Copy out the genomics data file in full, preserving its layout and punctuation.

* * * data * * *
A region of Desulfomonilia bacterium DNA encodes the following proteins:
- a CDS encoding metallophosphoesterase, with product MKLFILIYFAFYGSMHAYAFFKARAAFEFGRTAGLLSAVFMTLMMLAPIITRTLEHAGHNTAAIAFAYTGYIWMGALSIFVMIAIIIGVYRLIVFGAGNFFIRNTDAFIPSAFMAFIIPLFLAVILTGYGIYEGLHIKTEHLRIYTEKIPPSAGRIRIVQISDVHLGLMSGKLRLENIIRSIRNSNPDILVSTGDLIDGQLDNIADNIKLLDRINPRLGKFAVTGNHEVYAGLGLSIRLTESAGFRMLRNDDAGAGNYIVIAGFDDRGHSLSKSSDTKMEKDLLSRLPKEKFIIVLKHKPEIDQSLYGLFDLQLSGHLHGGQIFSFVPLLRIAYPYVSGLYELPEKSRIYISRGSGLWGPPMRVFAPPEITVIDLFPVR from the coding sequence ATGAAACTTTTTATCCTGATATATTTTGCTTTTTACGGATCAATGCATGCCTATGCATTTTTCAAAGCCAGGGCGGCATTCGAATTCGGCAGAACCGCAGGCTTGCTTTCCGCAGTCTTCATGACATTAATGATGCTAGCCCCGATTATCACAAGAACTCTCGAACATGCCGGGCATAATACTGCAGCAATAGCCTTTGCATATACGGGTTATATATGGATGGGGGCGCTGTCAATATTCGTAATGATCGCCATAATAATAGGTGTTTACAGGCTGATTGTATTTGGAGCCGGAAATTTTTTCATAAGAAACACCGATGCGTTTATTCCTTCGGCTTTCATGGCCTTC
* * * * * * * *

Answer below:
A region of Desulfomonilia bacterium DNA encodes the following proteins:
- a CDS encoding metallophosphoesterase, with product MKLFILIYFAFYGSMHAYAFFKARAAFEFGRTAGLLSAVFMTLMMLAPIITRTLEHAGHNTAAIAFAYTGYIWMGALSIFVMIAIIIGVYRLIVFGAGNFFIRNTDAFIPSAFMAFIIPLFLAVILTGYGIYEGLHIKTEHLRIYTEKIPPSAGRIRIVQISDVHLGLMSGKLRLENIIRSIRNSNPDILVSTGDLIDGQLDNIADNIKLLDRINPRLGKFAVTGNHEVYAGLGLSIRLTESAGFRMLRNDDAGAGNYIVIAGFDDRGHSLSKSSDTKMEKDLLSRLPKEKFIIVLKHKPEIDQSLYGLFDLQLSGHLHGGQIFSFVPLLRIAYPYVSGLYELPEKSRIYISRGSGLWGPPMRVFAPPEITVIDLFPVR from the coding sequence ATGAAACTTTTTATCCTGATATATTTTGCTTTTTACGGATCAATGCATGCCTATGCATTTTTCAAAGCCAGGGCGGCATTCGAATTCGGCAGAACCGCAGGCTTGCTTTCCGCAGTCTTCATGACATTAATGATGCTAGCCCCGATTATCACAAGAACTCTCGAACATGCCGGGCATAATACTGCAGCAATAGCCTTTGCATATACGGGTTATATATGGATGGGGGCGCTGTCAATATTCGTAATGATCGCCATAATAATAGGTGTTTACAGGCTGATTGTATTTGGAGCCGGAAATTTTTTCATAAGAAACACCGATGCGTTTATTCCTTCGGCTTTCATGGCCTTC